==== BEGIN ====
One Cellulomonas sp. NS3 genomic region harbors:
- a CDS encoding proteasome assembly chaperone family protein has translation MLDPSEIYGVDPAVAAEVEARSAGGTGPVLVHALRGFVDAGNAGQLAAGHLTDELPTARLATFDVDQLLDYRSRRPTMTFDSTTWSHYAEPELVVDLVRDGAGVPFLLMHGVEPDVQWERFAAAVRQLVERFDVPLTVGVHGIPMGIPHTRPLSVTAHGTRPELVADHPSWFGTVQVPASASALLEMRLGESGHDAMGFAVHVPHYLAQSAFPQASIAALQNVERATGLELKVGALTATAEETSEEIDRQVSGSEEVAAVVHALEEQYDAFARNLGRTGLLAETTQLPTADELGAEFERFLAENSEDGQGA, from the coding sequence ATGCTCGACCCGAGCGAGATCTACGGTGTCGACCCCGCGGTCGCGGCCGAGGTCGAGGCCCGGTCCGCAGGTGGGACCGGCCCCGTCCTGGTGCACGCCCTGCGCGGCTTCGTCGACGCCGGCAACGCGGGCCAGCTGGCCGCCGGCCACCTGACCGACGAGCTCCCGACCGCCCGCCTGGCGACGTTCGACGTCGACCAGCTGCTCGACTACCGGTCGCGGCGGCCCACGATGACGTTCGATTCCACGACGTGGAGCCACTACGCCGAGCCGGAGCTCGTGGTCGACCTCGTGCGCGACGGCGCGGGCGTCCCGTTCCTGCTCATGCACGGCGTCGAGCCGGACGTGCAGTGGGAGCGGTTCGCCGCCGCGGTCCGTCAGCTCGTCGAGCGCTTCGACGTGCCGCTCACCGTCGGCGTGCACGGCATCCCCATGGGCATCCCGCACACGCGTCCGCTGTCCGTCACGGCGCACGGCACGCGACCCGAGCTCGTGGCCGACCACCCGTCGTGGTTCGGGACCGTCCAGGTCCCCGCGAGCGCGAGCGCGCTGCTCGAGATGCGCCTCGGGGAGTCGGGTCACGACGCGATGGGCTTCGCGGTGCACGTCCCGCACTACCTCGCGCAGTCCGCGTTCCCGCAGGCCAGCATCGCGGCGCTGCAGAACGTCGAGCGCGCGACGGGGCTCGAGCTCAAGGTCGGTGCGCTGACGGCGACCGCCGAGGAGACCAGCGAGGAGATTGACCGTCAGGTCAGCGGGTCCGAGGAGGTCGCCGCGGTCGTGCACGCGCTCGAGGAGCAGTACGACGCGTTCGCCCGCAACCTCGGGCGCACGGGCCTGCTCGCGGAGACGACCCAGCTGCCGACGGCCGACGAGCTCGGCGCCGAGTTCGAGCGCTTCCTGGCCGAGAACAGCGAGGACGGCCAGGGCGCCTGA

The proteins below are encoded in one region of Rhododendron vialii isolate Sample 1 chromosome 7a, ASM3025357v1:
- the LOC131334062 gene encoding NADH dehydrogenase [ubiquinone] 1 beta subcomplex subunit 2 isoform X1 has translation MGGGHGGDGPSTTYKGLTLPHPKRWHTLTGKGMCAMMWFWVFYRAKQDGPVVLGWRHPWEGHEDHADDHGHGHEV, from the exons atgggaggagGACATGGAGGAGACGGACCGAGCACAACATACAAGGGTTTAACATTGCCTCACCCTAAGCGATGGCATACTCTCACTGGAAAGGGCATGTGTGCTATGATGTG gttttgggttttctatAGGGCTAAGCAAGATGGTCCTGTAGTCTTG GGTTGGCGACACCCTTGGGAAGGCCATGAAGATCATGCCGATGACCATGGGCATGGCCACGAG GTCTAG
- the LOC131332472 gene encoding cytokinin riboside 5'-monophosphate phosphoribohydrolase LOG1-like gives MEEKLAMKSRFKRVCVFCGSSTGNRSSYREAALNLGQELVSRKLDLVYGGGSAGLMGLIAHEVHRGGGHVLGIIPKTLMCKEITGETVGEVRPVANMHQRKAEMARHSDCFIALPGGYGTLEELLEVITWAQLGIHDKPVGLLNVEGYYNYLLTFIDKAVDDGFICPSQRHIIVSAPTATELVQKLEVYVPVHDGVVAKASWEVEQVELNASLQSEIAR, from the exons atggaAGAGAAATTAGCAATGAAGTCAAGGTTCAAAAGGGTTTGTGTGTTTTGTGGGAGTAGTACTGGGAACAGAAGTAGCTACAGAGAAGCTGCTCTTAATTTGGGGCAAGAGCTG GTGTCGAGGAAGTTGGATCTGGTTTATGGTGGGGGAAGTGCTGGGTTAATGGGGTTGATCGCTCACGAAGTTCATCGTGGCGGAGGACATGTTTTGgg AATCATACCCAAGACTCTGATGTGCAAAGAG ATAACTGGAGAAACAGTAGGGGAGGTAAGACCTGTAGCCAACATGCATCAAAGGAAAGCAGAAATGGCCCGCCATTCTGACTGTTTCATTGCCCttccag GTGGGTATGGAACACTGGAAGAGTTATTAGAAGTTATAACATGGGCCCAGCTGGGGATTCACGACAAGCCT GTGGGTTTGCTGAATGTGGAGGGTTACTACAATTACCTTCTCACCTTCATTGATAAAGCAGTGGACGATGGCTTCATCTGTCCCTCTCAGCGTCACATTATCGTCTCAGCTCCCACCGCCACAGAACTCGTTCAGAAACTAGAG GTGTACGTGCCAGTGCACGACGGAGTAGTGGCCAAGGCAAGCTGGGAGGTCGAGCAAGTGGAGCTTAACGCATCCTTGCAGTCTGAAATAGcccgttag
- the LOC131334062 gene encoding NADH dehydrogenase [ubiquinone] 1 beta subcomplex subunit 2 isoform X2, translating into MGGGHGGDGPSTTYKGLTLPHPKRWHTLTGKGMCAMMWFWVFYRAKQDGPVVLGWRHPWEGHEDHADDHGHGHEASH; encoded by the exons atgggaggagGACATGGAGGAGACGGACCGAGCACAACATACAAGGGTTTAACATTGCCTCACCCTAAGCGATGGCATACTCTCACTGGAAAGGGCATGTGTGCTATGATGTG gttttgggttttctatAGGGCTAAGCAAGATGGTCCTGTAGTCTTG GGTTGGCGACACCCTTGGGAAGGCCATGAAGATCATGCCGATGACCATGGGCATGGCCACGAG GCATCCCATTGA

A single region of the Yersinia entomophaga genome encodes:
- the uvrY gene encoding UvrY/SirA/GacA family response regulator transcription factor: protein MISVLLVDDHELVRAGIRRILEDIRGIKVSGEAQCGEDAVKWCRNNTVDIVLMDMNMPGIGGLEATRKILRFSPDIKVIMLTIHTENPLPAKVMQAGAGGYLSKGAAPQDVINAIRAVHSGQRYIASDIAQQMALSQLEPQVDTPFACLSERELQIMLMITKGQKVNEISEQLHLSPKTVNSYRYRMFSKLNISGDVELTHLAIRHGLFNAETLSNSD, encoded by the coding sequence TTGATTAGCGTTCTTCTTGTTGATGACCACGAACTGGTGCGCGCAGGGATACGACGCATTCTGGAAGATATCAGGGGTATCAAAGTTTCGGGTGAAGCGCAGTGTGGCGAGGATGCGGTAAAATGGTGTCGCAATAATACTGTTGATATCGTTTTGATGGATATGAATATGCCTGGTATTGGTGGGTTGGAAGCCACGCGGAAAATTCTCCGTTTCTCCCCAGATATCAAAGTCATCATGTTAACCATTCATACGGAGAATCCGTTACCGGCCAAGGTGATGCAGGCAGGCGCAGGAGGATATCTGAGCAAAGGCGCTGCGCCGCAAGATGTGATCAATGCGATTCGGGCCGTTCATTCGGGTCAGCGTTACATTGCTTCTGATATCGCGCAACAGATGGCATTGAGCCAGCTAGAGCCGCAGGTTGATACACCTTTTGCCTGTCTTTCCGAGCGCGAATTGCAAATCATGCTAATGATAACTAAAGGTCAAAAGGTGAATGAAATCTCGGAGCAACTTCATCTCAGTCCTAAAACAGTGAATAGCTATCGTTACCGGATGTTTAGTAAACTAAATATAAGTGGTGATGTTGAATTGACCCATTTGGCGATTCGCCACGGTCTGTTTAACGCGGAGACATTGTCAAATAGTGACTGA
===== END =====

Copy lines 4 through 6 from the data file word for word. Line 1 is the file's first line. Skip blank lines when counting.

- the LOC131334062 gene encoding NADH dehydrogenase [ubiquinone] 1 beta subcomplex subunit 2 isoform X1 has translation MGGGHGGDGPSTTYKGLTLPHPKRWHTLTGKGMCAMMWFWVFYRAKQDGPVVLGWRHPWEGHEDHADDHGHGHEV, from the exons atgggaggagGACATGGAGGAGACGGACCGAGCACAACATACAAGGGTTTAACATTGCCTCACCCTAAGCGATGGCATACTCTCACTGGAAAGGGCATGTGTGCTATGATGTG gttttgggttttctatAGGGCTAAGCAAGATGGTCCTGTAGTCTTG GGTTGGCGACACCCTTGGGAAGGCCATGAAGATCATGCCGATGACCATGGGCATGGCCACGAG GTCTAG
- the LOC131332472 gene encoding cytokinin riboside 5'-monophosphate phosphoribohydrolase LOG1-like gives MEEKLAMKSRFKRVCVFCGSSTGNRSSYREAALNLGQELVSRKLDLVYGGGSAGLMGLIAHEVHRGGGHVLGIIPKTLMCKEITGETVGEVRPVANMHQRKAEMARHSDCFIALPGGYGTLEELLEVITWAQLGIHDKPVGLLNVEGYYNYLLTFIDKAVDDGFICPSQRHIIVSAPTATELVQKLEVYVPVHDGVVAKASWEVEQVELNASLQSEIAR, from the exons atggaAGAGAAATTAGCAATGAAGTCAAGGTTCAAAAGGGTTTGTGTGTTTTGTGGGAGTAGTACTGGGAACAGAAGTAGCTACAGAGAAGCTGCTCTTAATTTGGGGCAAGAGCTG GTGTCGAGGAAGTTGGATCTGGTTTATGGTGGGGGAAGTGCTGGGTTAATGGGGTTGATCGCTCACGAAGTTCATCGTGGCGGAGGACATGTTTTGgg AATCATACCCAAGACTCTGATGTGCAAAGAG ATAACTGGAGAAACAGTAGGGGAGGTAAGACCTGTAGCCAACATGCATCAAAGGAAAGCAGAAATGGCCCGCCATTCTGACTGTTTCATTGCCCttccag GTGGGTATGGAACACTGGAAGAGTTATTAGAAGTTATAACATGGGCCCAGCTGGGGATTCACGACAAGCCT GTGGGTTTGCTGAATGTGGAGGGTTACTACAATTACCTTCTCACCTTCATTGATAAAGCAGTGGACGATGGCTTCATCTGTCCCTCTCAGCGTCACATTATCGTCTCAGCTCCCACCGCCACAGAACTCGTTCAGAAACTAGAG GTGTACGTGCCAGTGCACGACGGAGTAGTGGCCAAGGCAAGCTGGGAGGTCGAGCAAGTGGAGCTTAACGCATCCTTGCAGTCTGAAATAGcccgttag
- the LOC131334062 gene encoding NADH dehydrogenase [ubiquinone] 1 beta subcomplex subunit 2 isoform X2, translating into MGGGHGGDGPSTTYKGLTLPHPKRWHTLTGKGMCAMMWFWVFYRAKQDGPVVLGWRHPWEGHEDHADDHGHGHEASH; encoded by the exons atgggaggagGACATGGAGGAGACGGACCGAGCACAACATACAAGGGTTTAACATTGCCTCACCCTAAGCGATGGCATACTCTCACTGGAAAGGGCATGTGTGCTATGATGTG gttttgggttttctatAGGGCTAAGCAAGATGGTCCTGTAGTCTTG GGTTGGCGACACCCTTGGGAAGGCCATGAAGATCATGCCGATGACCATGGGCATGGCCACGAG GCATCCCATTGA